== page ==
|Publication number||US4132363 A|
|Application number||US 05/794,077|
|Publication date||Jan 2, 1979|
|Filing date||May 5, 1977|
|Priority date||Feb 6, 1975|
|Publication number||05794077, 794077, US 4132363 A, US 4132363A, US-A-4132363, US4132363 A, US4132363A|
|Original Assignee||Eduard Kusters|
|Export Citation||BiBTeX, EndNote, RefMan|
|Patent Citations (8), Referenced by (10), Classifications (13)|
|External Links: USPTO, USPTO Assignment, Espacenet|
This is a continuation of application Ser. No. 650,699 filed Jan. 20, 1976, now abandoned.
This invention relates to nozzles for producing wide liquid jets in general and more particularly to an improved nozzle providing freedom from turbulance and the ability for adjustment.
Nozzles for producing wide liquid jets which have a narrow height or thickness perpendicular to the width of the nozzle and jet direction are known in the art. Typically, such nozzles have a slit-like nozzle aperature extending over the width of a housing with a supply opening provided to the housing at one end through which the liquid is fed to the nozzle. In one nozzle of this type disclosed in German Offenlegunsschrift 2,334,998 the nozzle aperture is defined by two sheet metal edges protruding in the jet direction and held together, against the liquid pressure, by rivets which are distributed over the width of the nozzle slit and disposed transversely to the nozzle aperture. With such a design the rivets pass through the nozzle jet causing local turbulance in the flow. As a result, in certain critical applications, such as in the dyeing of textiles, particularly rugs, color irregularities in the form of streaks can occur. In addition, adjustment of the slit width, once it is established, is not possible.
In view of these difficulties with prior nozzles of this nature, the need for an improved nozzle which avoids turbulance and which is adjustable becomes evident.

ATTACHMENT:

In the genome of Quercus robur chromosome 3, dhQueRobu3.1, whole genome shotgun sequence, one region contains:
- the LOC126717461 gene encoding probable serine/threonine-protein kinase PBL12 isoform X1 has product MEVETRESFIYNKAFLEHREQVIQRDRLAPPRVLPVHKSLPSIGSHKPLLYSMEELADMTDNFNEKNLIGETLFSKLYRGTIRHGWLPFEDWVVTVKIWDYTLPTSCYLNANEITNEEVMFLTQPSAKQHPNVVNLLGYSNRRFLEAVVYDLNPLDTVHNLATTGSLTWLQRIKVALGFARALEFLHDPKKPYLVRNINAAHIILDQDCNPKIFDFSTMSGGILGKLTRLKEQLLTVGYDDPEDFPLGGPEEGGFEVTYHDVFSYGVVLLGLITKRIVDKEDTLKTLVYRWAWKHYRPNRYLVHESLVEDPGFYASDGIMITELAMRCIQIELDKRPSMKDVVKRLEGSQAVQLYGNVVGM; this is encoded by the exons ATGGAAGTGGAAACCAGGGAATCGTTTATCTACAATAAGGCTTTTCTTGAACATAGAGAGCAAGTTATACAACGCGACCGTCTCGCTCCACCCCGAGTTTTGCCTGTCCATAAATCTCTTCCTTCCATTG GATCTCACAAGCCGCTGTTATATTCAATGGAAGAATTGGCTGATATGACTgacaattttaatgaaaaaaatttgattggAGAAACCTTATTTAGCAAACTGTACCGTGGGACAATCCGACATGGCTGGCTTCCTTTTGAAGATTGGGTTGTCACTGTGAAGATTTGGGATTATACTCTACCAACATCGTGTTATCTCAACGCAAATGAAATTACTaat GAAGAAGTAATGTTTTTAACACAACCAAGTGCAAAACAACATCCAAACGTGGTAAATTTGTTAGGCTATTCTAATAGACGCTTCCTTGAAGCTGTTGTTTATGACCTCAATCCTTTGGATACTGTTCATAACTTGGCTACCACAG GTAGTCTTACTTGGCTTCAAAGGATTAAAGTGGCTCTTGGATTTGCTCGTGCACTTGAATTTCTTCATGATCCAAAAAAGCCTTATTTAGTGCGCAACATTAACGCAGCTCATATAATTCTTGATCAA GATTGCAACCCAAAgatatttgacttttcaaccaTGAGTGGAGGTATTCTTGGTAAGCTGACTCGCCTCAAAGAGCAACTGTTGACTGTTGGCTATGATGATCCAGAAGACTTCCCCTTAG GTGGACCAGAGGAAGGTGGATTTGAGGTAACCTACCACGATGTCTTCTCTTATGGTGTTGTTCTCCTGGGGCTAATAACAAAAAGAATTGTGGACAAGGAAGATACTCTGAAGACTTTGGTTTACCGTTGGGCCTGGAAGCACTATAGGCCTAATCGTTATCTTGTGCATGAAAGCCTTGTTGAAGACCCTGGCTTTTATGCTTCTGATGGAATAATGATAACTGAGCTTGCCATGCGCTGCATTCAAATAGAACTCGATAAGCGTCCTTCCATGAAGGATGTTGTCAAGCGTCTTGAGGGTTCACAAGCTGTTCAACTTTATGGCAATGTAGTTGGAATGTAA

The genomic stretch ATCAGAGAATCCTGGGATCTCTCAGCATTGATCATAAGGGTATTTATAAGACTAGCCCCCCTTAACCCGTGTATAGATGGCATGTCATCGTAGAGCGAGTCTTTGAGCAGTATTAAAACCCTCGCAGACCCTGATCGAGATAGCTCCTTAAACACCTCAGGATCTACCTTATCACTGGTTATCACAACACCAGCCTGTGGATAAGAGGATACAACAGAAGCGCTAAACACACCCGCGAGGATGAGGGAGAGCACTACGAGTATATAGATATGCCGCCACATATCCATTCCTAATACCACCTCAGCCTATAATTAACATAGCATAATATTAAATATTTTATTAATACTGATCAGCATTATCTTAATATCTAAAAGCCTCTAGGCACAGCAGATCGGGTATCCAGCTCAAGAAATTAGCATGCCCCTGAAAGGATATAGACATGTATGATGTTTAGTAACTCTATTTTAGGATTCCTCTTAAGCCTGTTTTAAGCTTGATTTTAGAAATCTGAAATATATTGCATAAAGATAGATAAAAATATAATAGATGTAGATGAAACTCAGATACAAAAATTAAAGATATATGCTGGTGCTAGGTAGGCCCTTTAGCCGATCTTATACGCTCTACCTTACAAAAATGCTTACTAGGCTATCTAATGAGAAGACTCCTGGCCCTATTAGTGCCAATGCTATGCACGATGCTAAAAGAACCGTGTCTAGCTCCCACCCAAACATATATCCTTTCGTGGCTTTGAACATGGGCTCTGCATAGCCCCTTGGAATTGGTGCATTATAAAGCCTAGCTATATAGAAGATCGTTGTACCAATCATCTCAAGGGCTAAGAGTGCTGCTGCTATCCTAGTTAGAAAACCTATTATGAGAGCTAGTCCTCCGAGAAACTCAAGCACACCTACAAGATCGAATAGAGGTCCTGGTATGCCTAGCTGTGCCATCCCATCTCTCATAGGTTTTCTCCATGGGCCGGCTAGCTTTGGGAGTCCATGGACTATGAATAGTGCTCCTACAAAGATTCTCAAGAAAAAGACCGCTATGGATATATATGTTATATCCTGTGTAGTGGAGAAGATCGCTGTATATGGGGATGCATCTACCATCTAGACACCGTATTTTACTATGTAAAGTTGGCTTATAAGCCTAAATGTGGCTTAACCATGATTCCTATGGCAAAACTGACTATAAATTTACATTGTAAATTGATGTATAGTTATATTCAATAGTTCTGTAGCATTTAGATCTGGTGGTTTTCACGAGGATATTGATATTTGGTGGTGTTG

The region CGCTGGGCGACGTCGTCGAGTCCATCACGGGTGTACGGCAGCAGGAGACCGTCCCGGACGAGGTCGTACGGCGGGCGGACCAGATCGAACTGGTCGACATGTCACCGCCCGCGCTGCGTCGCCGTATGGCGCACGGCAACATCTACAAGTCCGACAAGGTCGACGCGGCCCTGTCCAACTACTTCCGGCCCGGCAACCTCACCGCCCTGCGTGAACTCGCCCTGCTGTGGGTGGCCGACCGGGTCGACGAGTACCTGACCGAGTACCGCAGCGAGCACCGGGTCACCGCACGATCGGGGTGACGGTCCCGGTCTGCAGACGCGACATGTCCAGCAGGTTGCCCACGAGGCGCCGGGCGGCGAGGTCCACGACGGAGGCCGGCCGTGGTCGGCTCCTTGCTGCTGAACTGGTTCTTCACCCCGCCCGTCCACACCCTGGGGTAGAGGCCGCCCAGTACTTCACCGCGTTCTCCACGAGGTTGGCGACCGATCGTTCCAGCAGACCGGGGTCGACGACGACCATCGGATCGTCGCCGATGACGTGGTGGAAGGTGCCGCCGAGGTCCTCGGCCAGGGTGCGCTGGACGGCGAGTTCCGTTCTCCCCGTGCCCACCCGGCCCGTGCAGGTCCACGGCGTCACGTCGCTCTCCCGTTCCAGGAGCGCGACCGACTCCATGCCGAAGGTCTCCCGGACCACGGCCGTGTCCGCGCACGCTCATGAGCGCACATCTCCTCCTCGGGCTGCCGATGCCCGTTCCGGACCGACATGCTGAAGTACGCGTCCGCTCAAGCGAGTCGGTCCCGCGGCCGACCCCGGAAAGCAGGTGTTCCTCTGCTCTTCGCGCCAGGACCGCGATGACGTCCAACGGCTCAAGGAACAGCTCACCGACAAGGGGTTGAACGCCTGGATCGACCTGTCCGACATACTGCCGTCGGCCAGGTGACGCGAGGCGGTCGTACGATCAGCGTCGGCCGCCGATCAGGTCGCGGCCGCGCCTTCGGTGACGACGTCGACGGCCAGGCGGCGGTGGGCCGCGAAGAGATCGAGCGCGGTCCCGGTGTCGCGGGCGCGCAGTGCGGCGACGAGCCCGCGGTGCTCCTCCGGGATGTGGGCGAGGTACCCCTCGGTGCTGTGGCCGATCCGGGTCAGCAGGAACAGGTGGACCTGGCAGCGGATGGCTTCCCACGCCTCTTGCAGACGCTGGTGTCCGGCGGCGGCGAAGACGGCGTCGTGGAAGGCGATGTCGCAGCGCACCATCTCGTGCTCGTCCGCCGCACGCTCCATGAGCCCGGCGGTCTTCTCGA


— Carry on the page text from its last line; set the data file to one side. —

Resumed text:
The present invention provides such a nozzle. Starting with a housing to which the liquid can be supplied, and which has two longitudinal edges, the present invention provides a wall having its one end attached to one longitudinal edge with its other, free end along with the other longitudinal edge defining the nozzle aperture. The free edge of the wall is provided with positioning means distributed over the width of the housing which engage the housing and the wall and permit adjusting the thickness of the nozzle aperture. These means are arranged outside the cross sectional area of the nozzle aperture and thus do not create a disturbance in the flow.
The wall which is fastened along one longitudinal edge is substantially firm but has a certain amount of resiliance which permits movement or tilting about the attachment edge. In this manner, the thickness of the jet can be adjusted without the need for slidable or rotatable parts, i.e. parts requiring sealing. Because the positioning means are distributed over the width of the jet, it is possible to vary the thickness to different degrees at different positions. A nozzle of this nature finds particular application in a continuous textile finishing process. When used for this purpose, it has a particular advantage in that, with the nozzle of the present invention, there are no edges projecting into the path of the flow or obstacles interrupting the nozzle jet and textile strands in the liquid cannot catch and accumulate. The prevention of such accumulation and thus, also the development of tresses made up of these threads is important since such material, which becomes bunched up in the nozzle, and is then released when a certain amount builds up, interferes with the succeeding processing such as dyeing or printing of the material and can lead to material which is unsuitable and must be rejected.
The present invention can be implemented in a particularly simple manner through the use of a housing having a U-shaped profile opened on one side and substantially closed by the wall which is attached to one of the legs of the U. The nozzle aperture is formed between the other leg and the free edge of the wall. Displacement of the wall permits variation of the cross section of the nozzle. With an arrangement of this nature it is advisable that the cross section of the chamber in the housing be tapered in a direction away from the opening through which liquid is fed in. The taper prevents a pressure drop which would otherwise occur with increasing distance from the feed opening were the cross section of the chamber constant.